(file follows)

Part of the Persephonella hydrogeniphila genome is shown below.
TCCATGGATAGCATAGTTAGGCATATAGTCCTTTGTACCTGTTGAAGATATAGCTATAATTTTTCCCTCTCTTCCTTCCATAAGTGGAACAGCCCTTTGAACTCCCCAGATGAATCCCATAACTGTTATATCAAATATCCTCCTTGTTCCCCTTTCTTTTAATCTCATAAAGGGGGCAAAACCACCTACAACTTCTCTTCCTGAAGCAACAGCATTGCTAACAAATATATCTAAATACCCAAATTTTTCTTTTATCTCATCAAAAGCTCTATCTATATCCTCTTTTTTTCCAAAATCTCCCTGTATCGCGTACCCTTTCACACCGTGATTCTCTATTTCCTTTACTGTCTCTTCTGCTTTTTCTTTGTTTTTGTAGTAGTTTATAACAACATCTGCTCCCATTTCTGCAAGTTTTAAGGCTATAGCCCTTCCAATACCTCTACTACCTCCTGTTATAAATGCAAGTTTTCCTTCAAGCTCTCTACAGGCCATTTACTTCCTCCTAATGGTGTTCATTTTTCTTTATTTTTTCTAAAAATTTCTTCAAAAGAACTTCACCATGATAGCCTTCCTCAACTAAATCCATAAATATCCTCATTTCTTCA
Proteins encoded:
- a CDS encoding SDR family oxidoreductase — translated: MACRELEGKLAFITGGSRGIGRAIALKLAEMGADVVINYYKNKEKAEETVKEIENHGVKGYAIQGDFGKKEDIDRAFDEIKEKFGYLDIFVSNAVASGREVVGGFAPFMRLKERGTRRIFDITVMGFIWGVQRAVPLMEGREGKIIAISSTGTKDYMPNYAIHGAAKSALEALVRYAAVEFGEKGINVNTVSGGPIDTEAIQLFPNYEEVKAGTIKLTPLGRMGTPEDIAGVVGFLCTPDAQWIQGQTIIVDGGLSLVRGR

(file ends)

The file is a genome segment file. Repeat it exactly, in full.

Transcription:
Part of the Persephonella hydrogeniphila genome is shown below.
TCCATGGATAGCATAGTTAGGCATATAGTCCTTTGTACCTGTTGAAGATATAGCTATAATTTTTCCCTCTCTTCCTTCCATAAGTGGAACAGCCCTTTGAACTCCCCAGATGAATCCCATAACTGTTATATCAAATATCCTCCTTGTTCCCCTTTCTTTTAATCTCATAAAGGGGGCAAAACCACCTACAACTTCTCTTCCTGAAGCAACAGCATTGCTAACAAATATATCTAAATACCCAAATTTTTCTTTTATCTCATCAAAAGCTCTATCTATATCCTCTTTTTTTCCAAAATCTCCCTGTATCGCGTACCCTTTCACACCGTGATTCTCTATTTCCTTTACTGTCTCTTCTGCTTTTTCTTTGTTTTTGTAGTAGTTTATAACAACATCTGCTCCCATTTCTGCAAGTTTTAAGGCTATAGCCCTTCCAATACCTCTACTACCTCCTGTTATAAATGCAAGTTTTCCTTCAAGCTCTCTACAGGCCATTTACTTCCTCCTAATGGTGTTCATTTTTCTTTATTTTTTCTAAAAATTTCTTCAAAAGAACTTCACCATGATAGCCTTCCTCAACTAAATCCATAAATATCCTCATTTCTTCA
Proteins encoded:
- a CDS encoding SDR family oxidoreductase — translated: MACRELEGKLAFITGGSRGIGRAIALKLAEMGADVVINYYKNKEKAEETVKEIENHGVKGYAIQGDFGKKEDIDRAFDEIKEKFGYLDIFVSNAVASGREVVGGFAPFMRLKERGTRRIFDITVMGFIWGVQRAVPLMEGREGKIIAISSTGTKDYMPNYAIHGAAKSALEALVRYAAVEFGEKGINVNTVSGGPIDTEAIQLFPNYEEVKAGTIKLTPLGRMGTPEDIAGVVGFLCTPDAQWIQGQTIIVDGGLSLVRGR